A truncal vagotomy is an open surgery that is performed in order to remove the trunk of the vagus nerve in the esophagus leading to the stomach. This nerve produces stomach acid and sends hunger signals to the brain.
Also Known As:
- Vagus surgery
- Stomach surgery
Conditions Treated with a Truncal Vagotomy:
A truncal vagotomy is utilized to treat ulcers. A laparoscopic version of the procedure is sometimes used to reduce hunger in patients who are obese.
Non-surgical alternatives to a truncal vagotomy include antacids and dietary restrictions. As surgical alternatives, a laparoscopic or parietal cell vagotomy may be performed.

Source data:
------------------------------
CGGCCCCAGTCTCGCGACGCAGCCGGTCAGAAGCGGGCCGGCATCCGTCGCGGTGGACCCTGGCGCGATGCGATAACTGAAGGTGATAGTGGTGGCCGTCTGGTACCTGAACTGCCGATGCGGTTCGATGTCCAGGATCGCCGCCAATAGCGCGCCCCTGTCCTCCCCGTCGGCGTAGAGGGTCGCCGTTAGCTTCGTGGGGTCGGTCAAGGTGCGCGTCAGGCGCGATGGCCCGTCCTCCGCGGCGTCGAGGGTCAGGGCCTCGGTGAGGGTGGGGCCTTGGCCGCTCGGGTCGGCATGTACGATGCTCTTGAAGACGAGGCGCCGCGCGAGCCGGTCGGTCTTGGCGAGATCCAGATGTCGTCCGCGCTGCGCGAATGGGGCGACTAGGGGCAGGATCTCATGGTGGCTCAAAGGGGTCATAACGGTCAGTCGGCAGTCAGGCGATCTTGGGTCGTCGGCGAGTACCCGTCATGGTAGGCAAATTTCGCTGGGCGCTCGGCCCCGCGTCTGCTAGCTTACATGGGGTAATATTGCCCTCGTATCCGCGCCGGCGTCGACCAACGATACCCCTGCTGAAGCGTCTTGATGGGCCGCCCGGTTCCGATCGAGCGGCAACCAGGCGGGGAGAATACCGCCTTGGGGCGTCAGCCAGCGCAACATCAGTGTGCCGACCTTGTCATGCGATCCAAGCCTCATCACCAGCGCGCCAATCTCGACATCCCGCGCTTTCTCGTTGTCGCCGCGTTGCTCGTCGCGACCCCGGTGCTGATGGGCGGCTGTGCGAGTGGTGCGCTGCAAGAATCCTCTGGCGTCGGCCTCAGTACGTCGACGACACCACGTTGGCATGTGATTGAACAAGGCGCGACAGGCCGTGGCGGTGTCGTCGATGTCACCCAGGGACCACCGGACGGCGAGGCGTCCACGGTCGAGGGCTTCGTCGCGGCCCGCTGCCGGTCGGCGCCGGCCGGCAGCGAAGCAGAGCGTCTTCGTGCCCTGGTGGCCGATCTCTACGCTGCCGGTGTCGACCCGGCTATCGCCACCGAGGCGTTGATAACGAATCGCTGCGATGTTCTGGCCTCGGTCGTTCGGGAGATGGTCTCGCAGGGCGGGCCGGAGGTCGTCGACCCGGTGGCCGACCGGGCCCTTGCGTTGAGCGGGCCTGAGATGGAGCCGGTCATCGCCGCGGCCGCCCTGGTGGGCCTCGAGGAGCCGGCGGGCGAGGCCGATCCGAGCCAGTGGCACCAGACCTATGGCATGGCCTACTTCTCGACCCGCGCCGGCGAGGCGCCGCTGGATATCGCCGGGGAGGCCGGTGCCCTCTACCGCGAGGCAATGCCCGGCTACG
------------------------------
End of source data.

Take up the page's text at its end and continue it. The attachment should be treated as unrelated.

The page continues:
Anesthesia with a Truncal Vagotomy:
A truncal vagotomy is performed under general anesthesia, which means that the patient is asleep and completely unaware during the procedure.
Potential Complications from a Truncal Vagotomy:
Possible risks following a truncal vagotomy include infection, bleeding and a negative reaction to the anesthesia. An incisional hernia is also possible.
Recovery from a Truncal Vagotomy:
Recovery time following a truncal vagotomy is approximately six weeks.